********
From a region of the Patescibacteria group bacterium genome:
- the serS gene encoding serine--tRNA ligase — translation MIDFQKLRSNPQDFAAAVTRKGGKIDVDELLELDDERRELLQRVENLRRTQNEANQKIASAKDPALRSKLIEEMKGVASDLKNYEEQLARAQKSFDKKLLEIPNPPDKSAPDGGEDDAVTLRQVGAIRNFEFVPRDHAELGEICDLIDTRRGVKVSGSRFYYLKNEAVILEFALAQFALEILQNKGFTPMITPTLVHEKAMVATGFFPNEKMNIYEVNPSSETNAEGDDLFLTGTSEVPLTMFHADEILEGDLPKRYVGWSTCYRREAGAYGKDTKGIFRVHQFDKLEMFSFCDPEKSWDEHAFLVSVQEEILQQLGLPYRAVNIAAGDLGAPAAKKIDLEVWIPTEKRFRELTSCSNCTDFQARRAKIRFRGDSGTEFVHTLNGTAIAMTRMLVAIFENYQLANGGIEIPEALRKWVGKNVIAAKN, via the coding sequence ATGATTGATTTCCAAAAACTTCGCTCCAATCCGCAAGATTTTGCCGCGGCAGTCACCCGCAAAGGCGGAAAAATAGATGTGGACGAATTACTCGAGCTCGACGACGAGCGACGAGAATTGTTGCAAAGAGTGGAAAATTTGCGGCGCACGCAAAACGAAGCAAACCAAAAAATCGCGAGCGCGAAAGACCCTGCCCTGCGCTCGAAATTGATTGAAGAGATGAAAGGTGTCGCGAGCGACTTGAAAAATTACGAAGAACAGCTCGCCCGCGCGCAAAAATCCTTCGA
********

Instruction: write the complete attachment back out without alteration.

From a region of the Patescibacteria group bacterium genome:
- the serS gene encoding serine--tRNA ligase — translation MIDFQKLRSNPQDFAAAVTRKGGKIDVDELLELDDERRELLQRVENLRRTQNEANQKIASAKDPALRSKLIEEMKGVASDLKNYEEQLARAQKSFDKKLLEIPNPPDKSAPDGGEDDAVTLRQVGAIRNFEFVPRDHAELGEICDLIDTRRGVKVSGSRFYYLKNEAVILEFALAQFALEILQNKGFTPMITPTLVHEKAMVATGFFPNEKMNIYEVNPSSETNAEGDDLFLTGTSEVPLTMFHADEILEGDLPKRYVGWSTCYRREAGAYGKDTKGIFRVHQFDKLEMFSFCDPEKSWDEHAFLVSVQEEILQQLGLPYRAVNIAAGDLGAPAAKKIDLEVWIPTEKRFRELTSCSNCTDFQARRAKIRFRGDSGTEFVHTLNGTAIAMTRMLVAIFENYQLANGGIEIPEALRKWVGKNVIAAKN, via the coding sequence ATGATTGATTTCCAAAAACTTCGCTCCAATCCGCAAGATTTTGCCGCGGCAGTCACCCGCAAAGGCGGAAAAATAGATGTGGACGAATTACTCGAGCTCGACGACGAGCGACGAGAATTGTTGCAAAGAGTGGAAAATTTGCGGCGCACGCAAAACGAAGCAAACCAAAAAATCGCGAGCGCGAAAGACCCTGCCCTGCGCTCGAAATTGATTGAAGAGATGAAAGGTGTCGCGAGCGACTTGAAAAATTACGAAGAACAGCTCGCCCGCGCGCAAAAATCCTTCGA